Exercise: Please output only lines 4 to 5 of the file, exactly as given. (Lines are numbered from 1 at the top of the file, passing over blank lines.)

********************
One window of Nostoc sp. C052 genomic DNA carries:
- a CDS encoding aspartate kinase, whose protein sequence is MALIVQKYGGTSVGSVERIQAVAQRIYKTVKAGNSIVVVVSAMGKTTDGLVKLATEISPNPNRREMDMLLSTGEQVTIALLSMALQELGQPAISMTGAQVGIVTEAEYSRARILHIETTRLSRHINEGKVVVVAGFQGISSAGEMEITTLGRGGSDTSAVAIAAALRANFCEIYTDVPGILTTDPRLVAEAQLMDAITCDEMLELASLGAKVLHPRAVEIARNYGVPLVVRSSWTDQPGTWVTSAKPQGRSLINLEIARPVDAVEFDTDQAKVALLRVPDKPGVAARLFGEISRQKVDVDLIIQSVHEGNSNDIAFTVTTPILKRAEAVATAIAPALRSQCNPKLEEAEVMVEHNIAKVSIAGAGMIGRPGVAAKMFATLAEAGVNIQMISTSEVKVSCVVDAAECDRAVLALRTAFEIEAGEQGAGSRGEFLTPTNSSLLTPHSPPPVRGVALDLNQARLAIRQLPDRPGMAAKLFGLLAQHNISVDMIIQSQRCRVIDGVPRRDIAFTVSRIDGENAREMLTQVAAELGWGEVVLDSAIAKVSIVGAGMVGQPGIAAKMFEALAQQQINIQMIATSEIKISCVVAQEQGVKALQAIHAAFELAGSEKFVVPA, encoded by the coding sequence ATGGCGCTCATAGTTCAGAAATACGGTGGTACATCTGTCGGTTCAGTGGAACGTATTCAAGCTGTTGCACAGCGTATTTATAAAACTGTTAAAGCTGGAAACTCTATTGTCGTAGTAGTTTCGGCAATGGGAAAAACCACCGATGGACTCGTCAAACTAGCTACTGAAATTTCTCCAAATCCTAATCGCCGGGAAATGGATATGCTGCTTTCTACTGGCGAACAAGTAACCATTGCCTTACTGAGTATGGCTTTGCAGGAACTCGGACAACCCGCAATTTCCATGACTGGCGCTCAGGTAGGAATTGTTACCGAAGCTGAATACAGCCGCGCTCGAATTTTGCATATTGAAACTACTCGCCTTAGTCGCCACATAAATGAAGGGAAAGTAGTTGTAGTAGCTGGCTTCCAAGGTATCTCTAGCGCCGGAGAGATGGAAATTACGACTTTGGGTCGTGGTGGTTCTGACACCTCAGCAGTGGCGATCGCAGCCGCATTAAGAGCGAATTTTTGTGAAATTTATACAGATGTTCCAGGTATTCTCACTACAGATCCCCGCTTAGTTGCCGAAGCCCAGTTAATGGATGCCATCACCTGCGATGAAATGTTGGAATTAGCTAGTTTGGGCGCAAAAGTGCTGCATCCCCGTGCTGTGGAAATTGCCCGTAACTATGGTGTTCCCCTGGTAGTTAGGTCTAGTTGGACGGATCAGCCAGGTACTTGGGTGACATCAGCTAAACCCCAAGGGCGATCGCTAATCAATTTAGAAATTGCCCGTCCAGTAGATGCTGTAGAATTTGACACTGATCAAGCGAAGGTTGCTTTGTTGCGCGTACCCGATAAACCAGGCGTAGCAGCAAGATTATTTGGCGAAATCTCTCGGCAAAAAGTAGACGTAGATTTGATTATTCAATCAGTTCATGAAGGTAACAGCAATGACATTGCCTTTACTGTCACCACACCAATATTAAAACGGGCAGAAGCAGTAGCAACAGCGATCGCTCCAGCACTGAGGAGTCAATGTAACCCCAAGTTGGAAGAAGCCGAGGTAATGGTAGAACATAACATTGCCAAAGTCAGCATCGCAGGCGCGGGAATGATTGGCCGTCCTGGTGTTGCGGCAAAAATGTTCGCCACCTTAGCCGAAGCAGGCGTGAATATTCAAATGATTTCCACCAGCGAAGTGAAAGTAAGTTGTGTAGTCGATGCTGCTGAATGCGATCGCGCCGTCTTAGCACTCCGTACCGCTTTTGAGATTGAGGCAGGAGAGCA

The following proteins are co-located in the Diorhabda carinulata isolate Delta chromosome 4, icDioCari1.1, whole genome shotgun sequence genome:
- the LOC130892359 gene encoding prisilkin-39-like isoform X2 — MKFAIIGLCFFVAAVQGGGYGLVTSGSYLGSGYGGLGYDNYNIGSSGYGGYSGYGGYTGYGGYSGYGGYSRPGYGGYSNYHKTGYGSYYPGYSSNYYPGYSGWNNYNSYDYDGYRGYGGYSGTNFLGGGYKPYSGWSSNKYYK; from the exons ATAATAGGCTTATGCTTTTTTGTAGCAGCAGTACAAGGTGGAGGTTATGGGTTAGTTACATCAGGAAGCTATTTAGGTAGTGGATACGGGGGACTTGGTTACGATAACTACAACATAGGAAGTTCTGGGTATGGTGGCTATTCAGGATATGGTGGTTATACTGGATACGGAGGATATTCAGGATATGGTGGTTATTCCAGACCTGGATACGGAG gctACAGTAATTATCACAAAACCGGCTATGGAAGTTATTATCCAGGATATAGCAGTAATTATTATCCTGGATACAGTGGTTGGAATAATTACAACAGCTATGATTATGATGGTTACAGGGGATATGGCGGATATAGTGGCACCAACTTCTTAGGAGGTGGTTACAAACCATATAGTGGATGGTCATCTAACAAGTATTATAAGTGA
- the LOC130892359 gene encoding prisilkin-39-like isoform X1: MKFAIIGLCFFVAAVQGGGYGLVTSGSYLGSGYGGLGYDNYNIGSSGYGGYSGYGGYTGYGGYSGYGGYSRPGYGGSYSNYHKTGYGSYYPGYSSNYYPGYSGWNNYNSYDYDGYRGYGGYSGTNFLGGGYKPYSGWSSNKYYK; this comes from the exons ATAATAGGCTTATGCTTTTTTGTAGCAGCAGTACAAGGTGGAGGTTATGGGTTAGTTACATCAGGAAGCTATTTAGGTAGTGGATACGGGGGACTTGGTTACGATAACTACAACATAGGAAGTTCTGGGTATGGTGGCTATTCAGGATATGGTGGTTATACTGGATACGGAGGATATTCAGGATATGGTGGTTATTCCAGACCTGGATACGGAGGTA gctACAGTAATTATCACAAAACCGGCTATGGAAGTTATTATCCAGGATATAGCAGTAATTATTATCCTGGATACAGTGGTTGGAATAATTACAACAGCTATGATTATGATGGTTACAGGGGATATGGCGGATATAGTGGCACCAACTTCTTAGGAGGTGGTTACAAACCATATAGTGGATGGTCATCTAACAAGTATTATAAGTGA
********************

- the LOC130892359 gene encoding prisilkin-39-like isoform X2 — MKFAIIGLCFFVAAVQGGGYGLVTSGSYLGSGYGGLGYDNYNIGSSGYGGYSGYGGYTGYGGYSGYGGYSRPGYGGYSNYHKTGYGSYYPGYSSNYYPGYSGWNNYNSYDYDGYRGYGGYSGTNFLGGGYKPYSGWSSNKYYK; from the exons ATAATAGGCTTATGCTTTTTTGTAGCAGCAGTACAAGGTGGAGGTTATGGGTTAGTTACATCAGGAAGCTATTTAGGTAGTGGATACGGGGGACTTGGTTACGATAACTACAACATAGGAAGTTCTGGGTATGGTGGCTATTCAGGATATGGTGGTTATACTGGATACGGAGGATATTCAGGATATGGTGGTTATTCCAGACCTGGATACGGAG gctACAGTAATTATCACAAAACCGGCTATGGAAGTTATTATCCAGGATATAGCAGTAATTATTATCCTGGATACAGTGGTTGGAATAATTACAACAGCTATGATTATGATGGTTACAGGGGATATGGCGGATATAGTGGCACCAACTTCTTAGGAGGTGGTTACAAACCATATAGTGGATGGTCATCTAACAAGTATTATAAGTGA
- the LOC130892359 gene encoding prisilkin-39-like isoform X1: MKFAIIGLCFFVAAVQGGGYGLVTSGSYLGSGYGGLGYDNYNIGSSGYGGYSGYGGYTGYGGYSGYGGYSRPGYGGSYSNYHKTGYGSYYPGYSSNYYPGYSGWNNYNSYDYDGYRGYGGYSGTNFLGGGYKPYSGWSSNKYYK; this comes from the exons ATAATAGGCTTATGCTTTTTTGTAGCAGCAGTACAAGGTGGAGGTTATGGGTTAGTTACATCAGGAAGCTATTTAGGTAGTGGATACGGGGGACTTGGTTACGATAACTACAACATAGGAAGTTCTGGGTATGGTGGCTATTCAGGATATGGTGGTTATACTGGATACGGAGGATATTCAGGATATGGTGGTTATTCCAGACCTGGATACGGAGGTA gctACAGTAATTATCACAAAACCGGCTATGGAAGTTATTATCCAGGATATAGCAGTAATTATTATCCTGGATACAGTGGTTGGAATAATTACAACAGCTATGATTATGATGGTTACAGGGGATATGGCGGATATAGTGGCACCAACTTCTTAGGAGGTGGTTACAAACCATATAGTGGATGGTCATCTAACAAGTATTATAAGTGA